“The Rothschilds can start or prevent wars. Their word could make or break empires.”
That was the opinion of one American newspaper journalist in 1923. The Rothschilds, a European banking dynasty, had, despite relatively humble beginnings, amassed one of the largest fortunes in the world and were said to wield enormous power.
That’s not unusual; many wealthy families have modest origins. But what was it about this particular family that saw their name become a byword for wealth and influence?
The answer probably lies in the canny decision by the first Rothschild banker Mayer Amschel Rothschild to take his bank international by sending 4 sons to open branches in 4 different European cities, thus laying the foundations for a pan-European business empire and giving the Rothschild name continent-wide exposure.
Born in the Jewish ghetto in Frankfurt am Main in 1744, Mayer Rothschild was the son of a trader and money changer (Mayer changed his name to Rothschild meaning ‘red shield’, allegedly named after the symbol on his door).
He started his financial career with a banking apprenticeship, later becoming a dealer in rare coins. It was here that he began to make the aristocratic connections that would serve him and his family so well in years to come.
Mayer’s rare coin dealership expanded to providing banking services to the ruler of Hesse (now a state in modern day Germany) and eventually arranging international loans.
The first steps towards a multi-national business empire were taken when Mayer sent his third son Nathan to England and youngest son James to Paris.
The family profited greatly from the Napoleonic wars, where they apparently financed both sides. The large network of agents, shippers and couriers they had developed in Europe proved valuable in providing them with financially beneficial information and also in spreading information both true and false that might enable them to make a killing on the markets.
The Rothschilds’ business continued to prosper post-Napoleon. By the 1820s, more sons had been dispatched to open branches in Vienna and Naples and the London operation had grown so large it was able to help the Bank of England avoid a run on the bank by supplying it with gold.
The Rothschilds were not just masters of making money – they were also masters at keeping it. In the early days the Rothschilds followed the aristocratic model of carefully arranged marriages.
In fact Mayer’s will stipulated that Rothschilds should only marry first and second cousins to retain the company in the family and key positions could only be held by male Rothschild offspring.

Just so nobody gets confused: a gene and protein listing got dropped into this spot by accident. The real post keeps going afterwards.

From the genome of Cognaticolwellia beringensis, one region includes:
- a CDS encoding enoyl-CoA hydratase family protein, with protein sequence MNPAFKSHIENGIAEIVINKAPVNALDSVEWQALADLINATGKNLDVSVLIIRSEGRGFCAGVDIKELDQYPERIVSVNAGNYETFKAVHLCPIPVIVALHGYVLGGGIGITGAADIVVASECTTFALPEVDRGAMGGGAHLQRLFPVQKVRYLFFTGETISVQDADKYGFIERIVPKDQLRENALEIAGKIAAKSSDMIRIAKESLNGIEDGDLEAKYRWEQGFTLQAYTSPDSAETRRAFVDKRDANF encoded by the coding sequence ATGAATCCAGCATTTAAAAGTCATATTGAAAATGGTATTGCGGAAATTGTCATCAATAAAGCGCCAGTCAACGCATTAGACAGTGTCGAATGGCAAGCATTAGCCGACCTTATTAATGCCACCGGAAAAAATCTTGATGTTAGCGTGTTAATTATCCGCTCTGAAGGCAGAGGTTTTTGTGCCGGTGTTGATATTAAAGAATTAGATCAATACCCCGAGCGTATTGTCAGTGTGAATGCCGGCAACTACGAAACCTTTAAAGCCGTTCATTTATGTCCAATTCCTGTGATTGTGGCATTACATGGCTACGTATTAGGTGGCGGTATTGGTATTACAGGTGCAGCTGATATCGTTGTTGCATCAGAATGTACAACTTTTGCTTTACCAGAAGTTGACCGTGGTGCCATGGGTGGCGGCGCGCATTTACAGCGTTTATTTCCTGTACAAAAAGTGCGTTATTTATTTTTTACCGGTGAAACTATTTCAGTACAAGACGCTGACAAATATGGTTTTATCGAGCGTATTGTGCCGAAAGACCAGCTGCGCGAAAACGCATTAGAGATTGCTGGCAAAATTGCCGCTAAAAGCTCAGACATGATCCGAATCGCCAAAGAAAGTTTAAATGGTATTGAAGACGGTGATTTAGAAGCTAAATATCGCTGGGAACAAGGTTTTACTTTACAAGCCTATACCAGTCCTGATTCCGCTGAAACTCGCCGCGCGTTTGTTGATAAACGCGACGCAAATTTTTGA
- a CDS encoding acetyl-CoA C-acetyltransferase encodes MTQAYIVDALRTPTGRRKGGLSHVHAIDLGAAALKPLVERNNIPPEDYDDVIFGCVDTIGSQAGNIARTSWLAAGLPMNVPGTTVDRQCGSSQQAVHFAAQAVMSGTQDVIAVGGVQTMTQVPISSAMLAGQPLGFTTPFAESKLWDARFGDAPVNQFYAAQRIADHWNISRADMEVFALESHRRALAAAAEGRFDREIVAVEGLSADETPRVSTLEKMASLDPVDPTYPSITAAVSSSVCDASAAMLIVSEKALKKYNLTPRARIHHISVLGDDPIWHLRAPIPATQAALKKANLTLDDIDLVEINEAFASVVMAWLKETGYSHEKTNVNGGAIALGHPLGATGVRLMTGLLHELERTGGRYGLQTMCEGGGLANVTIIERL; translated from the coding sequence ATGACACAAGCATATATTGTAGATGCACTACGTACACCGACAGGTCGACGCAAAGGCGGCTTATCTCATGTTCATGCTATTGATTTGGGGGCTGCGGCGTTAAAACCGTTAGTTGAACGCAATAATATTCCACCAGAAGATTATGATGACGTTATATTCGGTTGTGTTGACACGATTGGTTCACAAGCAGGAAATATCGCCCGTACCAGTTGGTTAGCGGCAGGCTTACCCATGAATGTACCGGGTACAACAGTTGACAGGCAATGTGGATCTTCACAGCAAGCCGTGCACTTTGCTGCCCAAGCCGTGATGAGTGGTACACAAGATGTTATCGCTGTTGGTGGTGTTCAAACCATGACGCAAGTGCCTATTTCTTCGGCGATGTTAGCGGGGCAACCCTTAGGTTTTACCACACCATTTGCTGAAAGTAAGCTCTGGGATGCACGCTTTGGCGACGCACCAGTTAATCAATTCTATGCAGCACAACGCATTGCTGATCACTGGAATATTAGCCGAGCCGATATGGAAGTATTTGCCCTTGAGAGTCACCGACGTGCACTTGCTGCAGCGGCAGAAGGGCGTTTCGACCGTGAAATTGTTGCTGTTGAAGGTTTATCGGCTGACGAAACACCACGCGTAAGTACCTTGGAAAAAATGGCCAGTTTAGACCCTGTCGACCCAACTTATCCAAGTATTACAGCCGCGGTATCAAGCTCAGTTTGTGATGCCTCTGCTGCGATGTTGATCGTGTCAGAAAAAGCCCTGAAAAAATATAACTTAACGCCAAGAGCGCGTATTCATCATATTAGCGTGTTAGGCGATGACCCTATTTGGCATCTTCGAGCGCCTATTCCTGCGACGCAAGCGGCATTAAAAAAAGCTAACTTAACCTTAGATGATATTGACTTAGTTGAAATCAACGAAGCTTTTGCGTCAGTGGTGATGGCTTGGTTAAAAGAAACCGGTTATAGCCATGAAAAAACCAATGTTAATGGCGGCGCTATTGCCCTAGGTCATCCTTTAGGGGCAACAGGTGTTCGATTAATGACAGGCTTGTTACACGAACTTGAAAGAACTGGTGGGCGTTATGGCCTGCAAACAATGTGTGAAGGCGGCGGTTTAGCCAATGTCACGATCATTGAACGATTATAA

He also stipulated that there should be no public accounting of his assets and net worth, something the Rothschilds adhere to today for the most part. Members of the dynasty, despite their enormous fortunes, don’t often feature on rich lists.
In fact, it’s this secrecy that fuels the world’s conspiracy theorists who allege amongst other things that the Rothschild’s are secretly running the world, control the Federal Reserve of the United States and are working to install a New World Order with a single government.
There are also frequent mentions of secret societies, The Illuminati and, like the American journalist quoted at the beginning of this article, assertions that the Rothschilds used their influence to start wars in order to rake in the profits by funding them.
It’s much more likely that rather than being practitioners of the dark arts (as alleged by some of the loopier elements on the internet), the Rothschilds have from the early days been skilful practitioners of the art of the deal.
The family has also had a history of Jewish philanthropy, which has made them a target of anti-Semitism.
The true glory days of the Rothschilds were in the 19th century, when the total family worth, in today’s terms, was at its lowest estimates in the many hundreds of billions, if not the trillions.
But with the arrival of the Russian Oligarchs and the computer billionaires, the name Rothschild is no longer front of mind when thinking of wealth.
As a 2004 article in The Independent pointed out, the Rothschilds never managed to make major inroads into the United States and private bankers were left behind as the world went corporate.
The family is still there though, doing what they have always done best – making lots and lots of money wherever there is money to be made.
As Baron David de Rothschild says of their legacy: “We have had 250 years or so of family involvement in the finance business. We provide advice on both sides of the balance sheet, and we do it globally.”
By Jo Blick
Photo – The Rothschilds’ Coat of Arms.